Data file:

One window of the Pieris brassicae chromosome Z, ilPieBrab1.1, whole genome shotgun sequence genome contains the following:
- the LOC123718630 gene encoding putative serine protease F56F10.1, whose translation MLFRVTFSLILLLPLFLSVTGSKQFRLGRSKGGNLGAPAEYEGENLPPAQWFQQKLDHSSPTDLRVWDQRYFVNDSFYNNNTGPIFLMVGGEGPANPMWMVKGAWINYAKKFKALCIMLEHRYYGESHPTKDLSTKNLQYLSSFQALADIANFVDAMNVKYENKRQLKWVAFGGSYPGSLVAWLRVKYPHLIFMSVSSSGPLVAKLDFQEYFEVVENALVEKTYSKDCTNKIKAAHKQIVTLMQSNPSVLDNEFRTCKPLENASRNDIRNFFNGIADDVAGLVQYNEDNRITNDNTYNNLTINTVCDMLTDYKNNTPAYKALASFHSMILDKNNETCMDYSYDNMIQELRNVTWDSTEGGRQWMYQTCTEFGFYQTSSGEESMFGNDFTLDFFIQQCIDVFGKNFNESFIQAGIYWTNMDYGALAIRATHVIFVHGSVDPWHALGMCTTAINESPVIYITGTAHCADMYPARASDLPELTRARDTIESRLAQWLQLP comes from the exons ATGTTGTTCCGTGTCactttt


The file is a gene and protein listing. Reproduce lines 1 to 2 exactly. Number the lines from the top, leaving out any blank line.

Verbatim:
One window of the Pieris brassicae chromosome Z, ilPieBrab1.1, whole genome shotgun sequence genome contains the following:
- the LOC123718630 gene encoding putative serine protease F56F10.1, whose translation MLFRVTFSLILLLPLFLSVTGSKQFRLGRSKGGNLGAPAEYEGENLPPAQWFQQKLDHSSPTDLRVWDQRYFVNDSFYNNNTGPIFLMVGGEGPANPMWMVKGAWINYAKKFKALCIMLEHRYYGESHPTKDLSTKNLQYLSSFQALADIANFVDAMNVKYENKRQLKWVAFGGSYPGSLVAWLRVKYPHLIFMSVSSSGPLVAKLDFQEYFEVVENALVEKTYSKDCTNKIKAAHKQIVTLMQSNPSVLDNEFRTCKPLENASRNDIRNFFNGIADDVAGLVQYNEDNRITNDNTYNNLTINTVCDMLTDYKNNTPAYKALASFHSMILDKNNETCMDYSYDNMIQELRNVTWDSTEGGRQWMYQTCTEFGFYQTSSGEESMFGNDFTLDFFIQQCIDVFGKNFNESFIQAGIYWTNMDYGALAIRATHVIFVHGSVDPWHALGMCTTAINESPVIYITGTAHCADMYPARASDLPELTRARDTIESRLAQWLQLP comes from the exons ATGTTGTTCCGTGTCactttt